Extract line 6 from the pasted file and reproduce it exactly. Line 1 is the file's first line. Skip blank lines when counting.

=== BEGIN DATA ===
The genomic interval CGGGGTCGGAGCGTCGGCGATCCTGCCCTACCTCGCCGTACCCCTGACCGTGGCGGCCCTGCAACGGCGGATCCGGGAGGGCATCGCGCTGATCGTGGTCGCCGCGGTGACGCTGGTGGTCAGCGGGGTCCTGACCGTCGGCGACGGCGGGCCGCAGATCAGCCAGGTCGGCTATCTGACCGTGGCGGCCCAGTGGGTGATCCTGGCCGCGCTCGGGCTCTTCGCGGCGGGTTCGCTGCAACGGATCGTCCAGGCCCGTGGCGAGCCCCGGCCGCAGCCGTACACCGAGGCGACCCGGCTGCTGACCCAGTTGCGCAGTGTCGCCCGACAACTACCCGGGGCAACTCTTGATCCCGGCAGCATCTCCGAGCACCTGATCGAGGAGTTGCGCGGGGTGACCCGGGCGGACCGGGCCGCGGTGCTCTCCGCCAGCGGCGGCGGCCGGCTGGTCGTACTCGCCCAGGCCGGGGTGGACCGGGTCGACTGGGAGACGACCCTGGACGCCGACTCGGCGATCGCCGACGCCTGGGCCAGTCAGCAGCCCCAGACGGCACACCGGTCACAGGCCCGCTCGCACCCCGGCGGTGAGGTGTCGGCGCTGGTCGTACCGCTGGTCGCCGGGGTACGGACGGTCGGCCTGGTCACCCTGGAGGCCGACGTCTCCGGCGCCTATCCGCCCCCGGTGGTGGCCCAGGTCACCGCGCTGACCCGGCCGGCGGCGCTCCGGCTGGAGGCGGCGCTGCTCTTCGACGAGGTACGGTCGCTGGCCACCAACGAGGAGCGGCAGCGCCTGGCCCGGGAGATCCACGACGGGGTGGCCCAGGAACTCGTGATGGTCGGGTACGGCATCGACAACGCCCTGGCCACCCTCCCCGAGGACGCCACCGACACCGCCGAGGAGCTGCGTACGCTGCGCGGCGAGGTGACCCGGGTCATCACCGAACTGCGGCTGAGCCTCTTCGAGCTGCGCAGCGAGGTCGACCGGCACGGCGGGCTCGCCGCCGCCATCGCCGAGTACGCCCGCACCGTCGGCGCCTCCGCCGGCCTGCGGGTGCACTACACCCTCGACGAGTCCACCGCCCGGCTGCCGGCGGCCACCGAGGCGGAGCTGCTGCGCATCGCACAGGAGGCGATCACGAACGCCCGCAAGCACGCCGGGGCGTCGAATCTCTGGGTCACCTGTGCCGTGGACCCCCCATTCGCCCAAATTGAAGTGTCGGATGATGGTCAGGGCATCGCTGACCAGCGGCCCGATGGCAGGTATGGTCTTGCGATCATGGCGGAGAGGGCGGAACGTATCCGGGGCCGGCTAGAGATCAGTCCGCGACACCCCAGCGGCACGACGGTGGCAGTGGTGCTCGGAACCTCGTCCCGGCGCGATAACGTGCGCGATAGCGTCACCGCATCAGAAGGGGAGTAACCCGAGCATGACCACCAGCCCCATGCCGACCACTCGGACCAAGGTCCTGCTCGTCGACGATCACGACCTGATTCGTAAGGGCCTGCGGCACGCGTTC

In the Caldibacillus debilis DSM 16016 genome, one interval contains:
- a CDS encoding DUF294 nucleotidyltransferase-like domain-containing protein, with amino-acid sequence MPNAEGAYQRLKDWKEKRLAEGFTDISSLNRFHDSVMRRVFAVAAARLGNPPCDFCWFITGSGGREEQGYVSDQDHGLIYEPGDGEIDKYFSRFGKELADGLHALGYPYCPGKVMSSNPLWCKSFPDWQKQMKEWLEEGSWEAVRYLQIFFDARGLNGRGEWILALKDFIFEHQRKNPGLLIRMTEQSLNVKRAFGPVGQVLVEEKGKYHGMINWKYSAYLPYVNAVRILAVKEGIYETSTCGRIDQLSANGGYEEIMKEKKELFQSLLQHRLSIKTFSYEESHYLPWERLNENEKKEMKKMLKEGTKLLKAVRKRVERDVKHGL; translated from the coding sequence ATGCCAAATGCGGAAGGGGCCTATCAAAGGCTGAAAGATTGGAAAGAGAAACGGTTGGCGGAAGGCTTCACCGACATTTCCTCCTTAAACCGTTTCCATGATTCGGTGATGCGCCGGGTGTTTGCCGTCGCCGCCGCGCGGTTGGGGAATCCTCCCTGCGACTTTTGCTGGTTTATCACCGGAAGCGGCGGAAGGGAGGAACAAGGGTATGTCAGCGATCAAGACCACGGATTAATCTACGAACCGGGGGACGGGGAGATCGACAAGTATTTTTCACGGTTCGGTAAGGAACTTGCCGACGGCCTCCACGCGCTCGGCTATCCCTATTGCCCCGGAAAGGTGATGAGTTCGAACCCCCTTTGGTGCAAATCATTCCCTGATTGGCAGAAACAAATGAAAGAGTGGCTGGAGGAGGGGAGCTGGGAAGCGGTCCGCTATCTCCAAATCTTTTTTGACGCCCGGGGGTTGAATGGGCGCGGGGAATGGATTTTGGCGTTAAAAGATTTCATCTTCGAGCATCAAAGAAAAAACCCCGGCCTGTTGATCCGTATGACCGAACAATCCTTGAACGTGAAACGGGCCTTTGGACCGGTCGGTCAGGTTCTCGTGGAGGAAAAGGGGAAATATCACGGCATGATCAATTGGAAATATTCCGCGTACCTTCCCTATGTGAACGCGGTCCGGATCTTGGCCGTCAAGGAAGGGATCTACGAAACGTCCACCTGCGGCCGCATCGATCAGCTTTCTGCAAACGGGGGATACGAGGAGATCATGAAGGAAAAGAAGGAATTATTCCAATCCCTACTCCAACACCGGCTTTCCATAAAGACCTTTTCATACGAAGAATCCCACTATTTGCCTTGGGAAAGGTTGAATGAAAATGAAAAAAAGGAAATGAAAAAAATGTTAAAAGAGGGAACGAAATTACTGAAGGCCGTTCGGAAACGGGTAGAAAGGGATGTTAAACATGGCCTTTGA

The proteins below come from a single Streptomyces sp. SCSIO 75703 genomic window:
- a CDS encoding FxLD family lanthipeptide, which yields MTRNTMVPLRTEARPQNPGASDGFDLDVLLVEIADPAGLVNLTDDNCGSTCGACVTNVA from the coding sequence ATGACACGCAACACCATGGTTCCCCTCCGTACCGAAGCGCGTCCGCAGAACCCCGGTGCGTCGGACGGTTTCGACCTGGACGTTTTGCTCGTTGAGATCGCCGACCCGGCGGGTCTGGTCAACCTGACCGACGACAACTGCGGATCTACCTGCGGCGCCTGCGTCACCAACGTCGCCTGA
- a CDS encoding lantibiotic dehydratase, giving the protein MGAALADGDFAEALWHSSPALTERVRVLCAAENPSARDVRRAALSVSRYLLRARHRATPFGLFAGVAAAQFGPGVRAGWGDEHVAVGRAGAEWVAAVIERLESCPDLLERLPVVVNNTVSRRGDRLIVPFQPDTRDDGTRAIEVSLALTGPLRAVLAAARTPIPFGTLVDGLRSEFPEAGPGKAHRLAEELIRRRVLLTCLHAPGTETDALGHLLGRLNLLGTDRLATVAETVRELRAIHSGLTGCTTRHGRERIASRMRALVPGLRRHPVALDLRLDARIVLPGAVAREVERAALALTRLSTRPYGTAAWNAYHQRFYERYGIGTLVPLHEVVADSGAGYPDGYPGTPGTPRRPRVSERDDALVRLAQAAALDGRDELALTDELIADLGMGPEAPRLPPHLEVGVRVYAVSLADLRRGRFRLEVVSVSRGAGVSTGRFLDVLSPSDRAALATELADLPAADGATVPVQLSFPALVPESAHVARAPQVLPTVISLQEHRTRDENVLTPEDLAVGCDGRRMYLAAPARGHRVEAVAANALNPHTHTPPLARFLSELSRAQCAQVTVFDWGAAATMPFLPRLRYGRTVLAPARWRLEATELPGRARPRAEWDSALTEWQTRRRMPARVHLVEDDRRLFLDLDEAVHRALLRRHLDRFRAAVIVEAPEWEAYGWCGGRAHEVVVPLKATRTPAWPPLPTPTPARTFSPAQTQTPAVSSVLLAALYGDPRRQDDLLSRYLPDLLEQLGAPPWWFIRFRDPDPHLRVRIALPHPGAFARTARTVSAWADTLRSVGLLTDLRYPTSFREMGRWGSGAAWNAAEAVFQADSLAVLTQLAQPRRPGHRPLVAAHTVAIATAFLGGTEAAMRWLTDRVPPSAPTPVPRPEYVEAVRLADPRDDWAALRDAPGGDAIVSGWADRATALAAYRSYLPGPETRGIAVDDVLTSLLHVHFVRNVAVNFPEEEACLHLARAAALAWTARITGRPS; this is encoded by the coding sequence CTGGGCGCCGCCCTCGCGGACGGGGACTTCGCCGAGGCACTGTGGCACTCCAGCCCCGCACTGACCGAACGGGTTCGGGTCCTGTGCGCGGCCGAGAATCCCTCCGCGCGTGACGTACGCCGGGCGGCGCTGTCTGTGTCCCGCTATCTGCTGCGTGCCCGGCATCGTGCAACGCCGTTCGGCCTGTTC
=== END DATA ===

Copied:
- a CDS encoding lantibiotic dehydratase, giving the protein MGAALADGDFAEALWHSSPALTERVRVLCAAENPSARDVRRAALSVSRYLLRARHRATPFGLFAGVAAAQFGPGVRAGWGDEHVAVGRAGAEWVAAVIERLESCPDLLERLPVVVNNTVSRRGDRLIVPFQPDTRDDGTRAIEVSLALTGPLRAVLAAARTPIPFGTLVDGLRSEFPEAGPGKAHRLAEELIRRRVLLTCLHAPGTETDALGHLLGRLNLLGTDRLATVAETVRELRAIHSGLTGCTTRHGRERIASRMRALVPGLRRHPVALDLRLDARIVLPGAVAREVERAALALTRLSTRPYGTAAWNAYHQRFYERYGIGTLVPLHEVVADSGAGYPDGYPGTPGTPRRPRVSERDDALVRLAQAAALDGRDELALTDELIADLGMGPEAPRLPPHLEVGVRVYAVSLADLRRGRFRLEVVSVSRGAGVSTGRFLDVLSPSDRAALATELADLPAADGATVPVQLSFPALVPESAHVARAPQVLPTVISLQEHRTRDENVLTPEDLAVGCDGRRMYLAAPARGHRVEAVAANALNPHTHTPPLARFLSELSRAQCAQVTVFDWGAAATMPFLPRLRYGRTVLAPARWRLEATELPGRARPRAEWDSALTEWQTRRRMPARVHLVEDDRRLFLDLDEAVHRALLRRHLDRFRAAVIVEAPEWEAYGWCGGRAHEVVVPLKATRTPAWPPLPTPTPARTFSPAQTQTPAVSSVLLAALYGDPRRQDDLLSRYLPDLLEQLGAPPWWFIRFRDPDPHLRVRIALPHPGAFARTARTVSAWADTLRSVGLLTDLRYPTSFREMGRWGSGAAWNAAEAVFQADSLAVLTQLAQPRRPGHRPLVAAHTVAIATAFLGGTEAAMRWLTDRVPPSAPTPVPRPEYVEAVRLADPRDDWAALRDAPGGDAIVSGWADRATALAAYRSYLPGPETRGIAVDDVLTSLLHVHFVRNVAVNFPEEEACLHLARAAALAWTARITGRPS; this is encoded by the coding sequence CTGGGCGCCGCCCTCGCGGACGGGGACTTCGCCGAGGCACTGTGGCACTCCAGCCCCGCACTGACCGAACGGGTTCGGGTCCTGTGCGCGGCCGAGAATCCCTCCGCGCGTGACGTACGCCGGGCGGCGCTGTCTGTGTCCCGCTATCTGCTGCGTGCCCGGCATCGTGCAACGCCGTTCGGCCTGTTC